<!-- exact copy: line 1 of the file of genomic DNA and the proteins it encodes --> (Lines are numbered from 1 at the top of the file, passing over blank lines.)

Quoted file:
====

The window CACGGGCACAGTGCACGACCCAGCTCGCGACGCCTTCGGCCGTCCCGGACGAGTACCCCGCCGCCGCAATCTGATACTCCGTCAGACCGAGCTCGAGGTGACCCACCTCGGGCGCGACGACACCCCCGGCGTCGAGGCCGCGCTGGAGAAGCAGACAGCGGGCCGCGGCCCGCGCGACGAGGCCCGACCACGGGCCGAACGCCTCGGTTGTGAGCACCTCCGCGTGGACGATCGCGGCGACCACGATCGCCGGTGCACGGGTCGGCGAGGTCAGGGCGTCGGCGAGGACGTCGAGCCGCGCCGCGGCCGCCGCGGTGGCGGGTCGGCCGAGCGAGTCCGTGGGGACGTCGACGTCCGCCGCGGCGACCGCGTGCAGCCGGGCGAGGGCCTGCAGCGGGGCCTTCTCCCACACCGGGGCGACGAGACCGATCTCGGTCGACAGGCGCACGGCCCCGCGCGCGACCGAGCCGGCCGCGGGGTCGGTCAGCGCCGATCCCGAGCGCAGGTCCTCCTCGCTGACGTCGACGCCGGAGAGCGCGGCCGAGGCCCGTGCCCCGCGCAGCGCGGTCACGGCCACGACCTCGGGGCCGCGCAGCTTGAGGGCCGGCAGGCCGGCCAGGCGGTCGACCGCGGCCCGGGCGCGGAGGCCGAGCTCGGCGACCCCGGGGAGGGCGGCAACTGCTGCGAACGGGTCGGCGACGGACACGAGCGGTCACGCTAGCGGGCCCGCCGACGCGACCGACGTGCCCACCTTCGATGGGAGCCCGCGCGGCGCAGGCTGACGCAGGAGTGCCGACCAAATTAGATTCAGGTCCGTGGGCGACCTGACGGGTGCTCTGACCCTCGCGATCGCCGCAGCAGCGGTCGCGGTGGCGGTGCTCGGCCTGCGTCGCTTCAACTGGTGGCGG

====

The window CACGGGCACAGTGCACGACCCAGCTCGCGACGCCTTCGGCCGTCCCGGACGAGTACCCCGCCGCCGCAATCTGATACTCCGTCAGACCGAGCTCGAGGTGACCCACCTCGGGCGCGACGACACCCCCGGCGTCGAGGCCGCGCTGGAGAAGCAGACAGCGGGCCGCGGCCCGCGCGACGAGGCCCGACCACGGGCCGAACGCCTCGGTTGTGAGCACCTCCGCGTGGACGATCGCGGCGACCACGATCGCCGGTGCACGGGTCGGCGAGGTCAGGGCGTCGGCGAGGACGTCGAGCCGCGCCGCGGCCGCCGCGGTGGCGGGTCGGCCGAGCGAGTCCGTGGGGACGTCGACGTCCGCCGCGGCGACCGCGTGCAGCCGGGCGAGGGCCTGCAGCGGGGCCTTCTCCCACACCGGGGCGACGAGACCGATCTCGGTCGACAGGCGCACGGCCCCGCGCGCGACCGAGCCGGCCGCGGGGTCGGTCAGCGCCGATCCCGAGCGCAGGTCCTCCTCGCTGACGTCGACGCCGGAGAGCGCGGCCGAGGCCCGTGCCCCGCGCAGCGCGGTCACGGCCACGACCTCGGGGCCGCGCAGCTTGAGGGCCGGCAGGCCGGCCAGGCGGTCGACCGCGGCCCGGGCGCGGAGGCCGAGCTCGGCGACCCCGGGGAGGGCGGCAACTGCTGCGAACGGGTCGGCGACGGACACGAGCGGTCACGCTAGCGGGCCCGCCGACGCGACCGACGTGCCCACCTTCGATGGGAGCCCGCGCGGCGCAGGCTGACGCAGGAGTGCCGACCAAATTAGATTCAGGTCCGTGGGCGACCTGACGGGTGCTCTGACCCTCGCGATCGCCGCAGCAGCGGTCGCGGTGGCGGTGCTCGGCCTGCGTCGCTTCAACTGGTGGCGG